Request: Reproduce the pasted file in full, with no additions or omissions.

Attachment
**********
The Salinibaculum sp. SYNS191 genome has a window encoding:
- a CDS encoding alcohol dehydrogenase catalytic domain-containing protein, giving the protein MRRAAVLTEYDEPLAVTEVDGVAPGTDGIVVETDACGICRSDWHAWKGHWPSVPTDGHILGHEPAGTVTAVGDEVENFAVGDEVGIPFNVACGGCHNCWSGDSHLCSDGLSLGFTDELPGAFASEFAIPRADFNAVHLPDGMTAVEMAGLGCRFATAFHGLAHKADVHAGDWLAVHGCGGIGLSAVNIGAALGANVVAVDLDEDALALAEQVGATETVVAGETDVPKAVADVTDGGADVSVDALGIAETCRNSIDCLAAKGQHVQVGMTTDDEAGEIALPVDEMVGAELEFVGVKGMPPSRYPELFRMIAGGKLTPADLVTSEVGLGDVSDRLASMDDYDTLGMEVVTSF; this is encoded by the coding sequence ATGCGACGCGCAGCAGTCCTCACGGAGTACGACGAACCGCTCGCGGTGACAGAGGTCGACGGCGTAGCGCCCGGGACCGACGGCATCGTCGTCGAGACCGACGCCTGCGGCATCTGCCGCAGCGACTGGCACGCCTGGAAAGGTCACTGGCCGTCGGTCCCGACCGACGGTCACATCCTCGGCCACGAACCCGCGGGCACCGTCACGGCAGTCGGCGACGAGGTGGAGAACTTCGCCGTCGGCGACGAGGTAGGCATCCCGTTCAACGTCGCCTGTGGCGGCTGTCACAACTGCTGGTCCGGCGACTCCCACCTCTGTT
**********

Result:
The Salinibaculum sp. SYNS191 genome has a window encoding:
- a CDS encoding alcohol dehydrogenase catalytic domain-containing protein, giving the protein MRRAAVLTEYDEPLAVTEVDGVAPGTDGIVVETDACGICRSDWHAWKGHWPSVPTDGHILGHEPAGTVTAVGDEVENFAVGDEVGIPFNVACGGCHNCWSGDSHLCSDGLSLGFTDELPGAFASEFAIPRADFNAVHLPDGMTAVEMAGLGCRFATAFHGLAHKADVHAGDWLAVHGCGGIGLSAVNIGAALGANVVAVDLDEDALALAEQVGATETVVAGETDVPKAVADVTDGGADVSVDALGIAETCRNSIDCLAAKGQHVQVGMTTDDEAGEIALPVDEMVGAELEFVGVKGMPPSRYPELFRMIAGGKLTPADLVTSEVGLGDVSDRLASMDDYDTLGMEVVTSF; this is encoded by the coding sequence ATGCGACGCGCAGCAGTCCTCACGGAGTACGACGAACCGCTCGCGGTGACAGAGGTCGACGGCGTAGCGCCCGGGACCGACGGCATCGTCGTCGAGACCGACGCCTGCGGCATCTGCCGCAGCGACTGGCACGCCTGGAAAGGTCACTGGCCGTCGGTCCCGACCGACGGTCACATCCTCGGCCACGAACCCGCGGGCACCGTCACGGCAGTCGGCGACGAGGTGGAGAACTTCGCCGTCGGCGACGAGGTAGGCATCCCGTTCAACGTCGCCTGTGGCGGCTGTCACAACTGCTGGTCCGGCGACTCCCACCTCTGTT